Grapeshot & Brain Freeze
Sure, Brain Freeze is the more elegant kill card, since it’s easily fetchable with Merchant Scroll. The problem is that sometimes Brain Freeze doesn’t get the job done. By this I mean that sometimes you get burned out by Boros in their final upkeep because of Lava Darts that you milled. Other problems with Brain Freeze include Gaea’s Blessing and Darksteel Colossus. At any rate, the mana can’t really support four Grapeshots, and you can’t tutor for them easily, so for now I’m running two of each and we’ll see what happens as the weeks go on.
The rest of the maindeck should be fairly self-explanatory. I wish I could run more Muddles maindeck, but they really are just too slow. Merchant Scroll for Muddle for Grapeshot is a recipe for death in the current Extended, except in certain matchups. I would really like to fit a Gigadrowse maindeck, though at this point the metagame is undeveloped enough for me to know what to cut. Because of this, I use my “well, I almost always win game 1 anyway” theory and just leave it in the sideboard. It’s also possible that maindeck Tormod’s Crypt isn’t necessary, but I like it in there at least for now.
As far as the sideboard goes, the full compliment of Needles is a must. The extra Muddle and Grapeshot are there for matchups like Tooth and Nail, where Darksteel Colossus can cause problems if you try to deck them. The Muddle doubles as a good counter in control matchups, where you will also bring in the Spell Snares. The Pyrite Spellbombs are for Kataki, or just for matchups where the maindeck Needle and Crypt aren’t any good. Gigadrowse comes in quite often if you think there will be any value in tapping your opponent out, and Explosives and Hibernation should be self-explanatory.
The deck is pretty easy to sideboard as well, and the only real recommendations I’d make are to take out the Chrome Moxes and/or Careful Studies when playing against discard, since you don’t want to help them wreck your hand. Usually you won’t be boarding in too much, and there are plenty of flexible slots in the maindeck. I don’t have a precise sideboarding strategy written down, since it’ll all depend on the matchup and you should just use your best judgment.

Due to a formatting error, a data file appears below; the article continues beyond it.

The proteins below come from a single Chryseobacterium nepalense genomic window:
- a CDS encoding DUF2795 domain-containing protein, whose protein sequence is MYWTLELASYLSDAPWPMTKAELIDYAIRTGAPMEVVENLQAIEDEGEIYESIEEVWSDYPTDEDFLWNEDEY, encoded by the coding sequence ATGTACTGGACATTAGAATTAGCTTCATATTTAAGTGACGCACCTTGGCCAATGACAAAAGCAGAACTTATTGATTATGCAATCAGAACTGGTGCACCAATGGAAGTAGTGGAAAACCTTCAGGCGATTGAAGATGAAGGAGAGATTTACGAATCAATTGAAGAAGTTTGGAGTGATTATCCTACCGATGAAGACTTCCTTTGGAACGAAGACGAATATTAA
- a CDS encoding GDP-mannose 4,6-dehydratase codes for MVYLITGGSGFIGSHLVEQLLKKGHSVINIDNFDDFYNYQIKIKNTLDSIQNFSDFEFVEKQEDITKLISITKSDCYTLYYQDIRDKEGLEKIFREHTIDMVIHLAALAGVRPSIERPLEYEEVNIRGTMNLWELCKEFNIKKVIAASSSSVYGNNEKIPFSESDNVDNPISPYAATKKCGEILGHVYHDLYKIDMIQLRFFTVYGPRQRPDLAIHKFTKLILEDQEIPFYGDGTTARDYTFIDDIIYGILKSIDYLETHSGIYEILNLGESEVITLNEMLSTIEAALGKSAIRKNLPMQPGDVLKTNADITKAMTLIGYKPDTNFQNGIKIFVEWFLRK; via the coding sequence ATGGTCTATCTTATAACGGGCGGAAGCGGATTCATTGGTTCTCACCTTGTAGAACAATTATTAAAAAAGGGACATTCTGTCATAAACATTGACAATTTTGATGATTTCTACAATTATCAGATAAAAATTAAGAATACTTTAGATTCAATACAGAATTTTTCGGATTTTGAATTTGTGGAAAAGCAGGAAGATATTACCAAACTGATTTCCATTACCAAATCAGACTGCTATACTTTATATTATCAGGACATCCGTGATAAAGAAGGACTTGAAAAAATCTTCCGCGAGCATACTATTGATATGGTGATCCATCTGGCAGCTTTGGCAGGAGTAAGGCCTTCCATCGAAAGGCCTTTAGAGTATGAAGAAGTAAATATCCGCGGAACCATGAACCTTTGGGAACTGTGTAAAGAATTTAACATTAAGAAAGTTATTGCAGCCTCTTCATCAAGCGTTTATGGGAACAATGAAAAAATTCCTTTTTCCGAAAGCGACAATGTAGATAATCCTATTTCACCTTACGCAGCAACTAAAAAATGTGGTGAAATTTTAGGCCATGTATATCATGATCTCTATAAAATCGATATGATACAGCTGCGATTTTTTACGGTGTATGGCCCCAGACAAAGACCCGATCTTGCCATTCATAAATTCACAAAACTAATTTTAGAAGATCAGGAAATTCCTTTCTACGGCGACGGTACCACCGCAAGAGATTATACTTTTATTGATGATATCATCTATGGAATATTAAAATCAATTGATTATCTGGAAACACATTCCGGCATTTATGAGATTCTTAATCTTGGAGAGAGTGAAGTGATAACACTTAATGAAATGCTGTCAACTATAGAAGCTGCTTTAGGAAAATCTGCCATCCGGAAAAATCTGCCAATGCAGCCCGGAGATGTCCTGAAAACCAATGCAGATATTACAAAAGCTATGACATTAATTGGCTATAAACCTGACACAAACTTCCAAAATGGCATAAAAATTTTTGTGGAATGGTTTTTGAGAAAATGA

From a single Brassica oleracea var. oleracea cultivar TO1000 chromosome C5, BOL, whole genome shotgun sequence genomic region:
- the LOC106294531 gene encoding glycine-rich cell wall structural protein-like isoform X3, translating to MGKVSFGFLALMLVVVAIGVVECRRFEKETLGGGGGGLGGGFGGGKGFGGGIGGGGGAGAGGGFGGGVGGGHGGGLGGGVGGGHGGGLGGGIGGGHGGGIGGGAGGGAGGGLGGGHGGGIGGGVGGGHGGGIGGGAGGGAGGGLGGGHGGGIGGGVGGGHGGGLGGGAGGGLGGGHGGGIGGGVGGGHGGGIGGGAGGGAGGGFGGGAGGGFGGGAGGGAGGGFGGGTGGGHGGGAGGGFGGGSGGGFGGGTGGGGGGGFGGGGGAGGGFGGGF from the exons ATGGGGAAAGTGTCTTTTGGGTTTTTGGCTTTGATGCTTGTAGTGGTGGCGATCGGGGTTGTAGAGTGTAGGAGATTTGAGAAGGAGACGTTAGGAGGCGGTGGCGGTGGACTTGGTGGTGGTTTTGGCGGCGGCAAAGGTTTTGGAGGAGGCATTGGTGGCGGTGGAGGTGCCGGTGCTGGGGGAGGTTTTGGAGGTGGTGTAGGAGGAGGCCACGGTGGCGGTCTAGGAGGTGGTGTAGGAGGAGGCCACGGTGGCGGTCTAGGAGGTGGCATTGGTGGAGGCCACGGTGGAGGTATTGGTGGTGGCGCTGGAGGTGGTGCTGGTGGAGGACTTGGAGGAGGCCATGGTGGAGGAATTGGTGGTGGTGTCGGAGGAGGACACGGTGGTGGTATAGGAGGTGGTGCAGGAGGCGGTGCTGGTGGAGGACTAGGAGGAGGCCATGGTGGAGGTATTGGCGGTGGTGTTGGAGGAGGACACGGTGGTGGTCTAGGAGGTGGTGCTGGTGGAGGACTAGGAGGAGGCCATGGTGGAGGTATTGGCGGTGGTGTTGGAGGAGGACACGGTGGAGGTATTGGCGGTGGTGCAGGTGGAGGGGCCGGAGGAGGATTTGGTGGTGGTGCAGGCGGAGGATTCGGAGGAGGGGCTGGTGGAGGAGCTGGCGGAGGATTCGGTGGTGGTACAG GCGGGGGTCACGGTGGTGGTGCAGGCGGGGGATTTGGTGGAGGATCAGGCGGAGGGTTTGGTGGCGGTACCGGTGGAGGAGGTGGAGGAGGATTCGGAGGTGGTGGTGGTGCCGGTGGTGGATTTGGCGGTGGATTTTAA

So far the deck has had an outstanding record on MTGO, and it went 3-1 in a local tournament losing only to a B/G deck that had four copies of Krosan Grip, Pernicious Deed, Withered Wretch, Duress, and Cabal Therapy after sideboarding. He also had some number of Persecutes, and I was still going to win the match if I didn’t draw four land in a row in game 3. The fact of the matter is that while he stripped my hand with discard, if I’d drawn one Thirst for Knowledge or Artificer’s Intuition I’d be back online immediately.
I tested a bunch of cards in the deck before arriving at this list.
I had a Fact or Fiction in the deck for a long time before deciding that four mana was simply too much. It’s possible that there should be a copy in the board for control matchups, but I think in that case I’d rather have Deep Analysis to help fight discard. I have a list of cards that either were in the deck and got cut or are at the top of the possibilities list, so I’ll type that below for anyone interested in working on the deck.
Echoing Truth (more in board)
Fact or Fiction
Memory Lapse, Remand, Mana Leak
I know there were more options when I looked through MTGO, but those are the ones that stick out in my mind right now. Most of the lists I saw in forums had maindeck Counterbalances and some number of other Counterspells. I think this is the wrong way to go about the deck since nobody can really do anything to you in game 1 anyway, unless they just kill you first. I believe the maindeck should be entirely devoted to the combo, and I’m not sold on Counterbalance after testing it a little. This is all stuff that is better to discuss in the forums though, things that will be clearer after a lot more testing.
Before playing this deck you have to realize that it is very complex and therefore hard to play correctly. There are a number of tricks that I’ve learned though that can help to make things easier. The first is that Locket of Yesterdays is very powerful on its own in this deck. Plenty of times after sideboarding I’ve discarded a Pithing Needle, and then searched up two or three more and played them all for zero mana. This is simply awesome and will usually fend off any kind of permanent answer they will throw at you. Second, remember that most people won’t counter your Merchant Scroll and you can use this to your advantage by getting Gigadrowse, which will then tap them out and make them wish they’d countered the Scroll in the first place. Third, after sideboard I recommend that you be very careful with your Divining Tops and when you discard them. Plenty of people who don’t understand precisely how the deck works will immediately use Krosan Grip on your first Top, and therefore save you the trouble of finding a way to discard it. You can also have the problem of losing too many Tops, at which point you’ll have to dig up Academy Ruins to have any chance of going off. This is not a situation you want to put yourself in, trust me.
This deck is a machine when it’s running on all cylinders, and not only is Divining Top part of the combo, but there are tons of shufflers in the deck and you should use abuse the Top to maximum potential. I can’t really think of anything else I want to say about the deck except that it is a very real threat. The maindeck is super flexible and can be tuned to any metagame with the simple addition of one or two bullets.
I invite all comments/questions in the forums.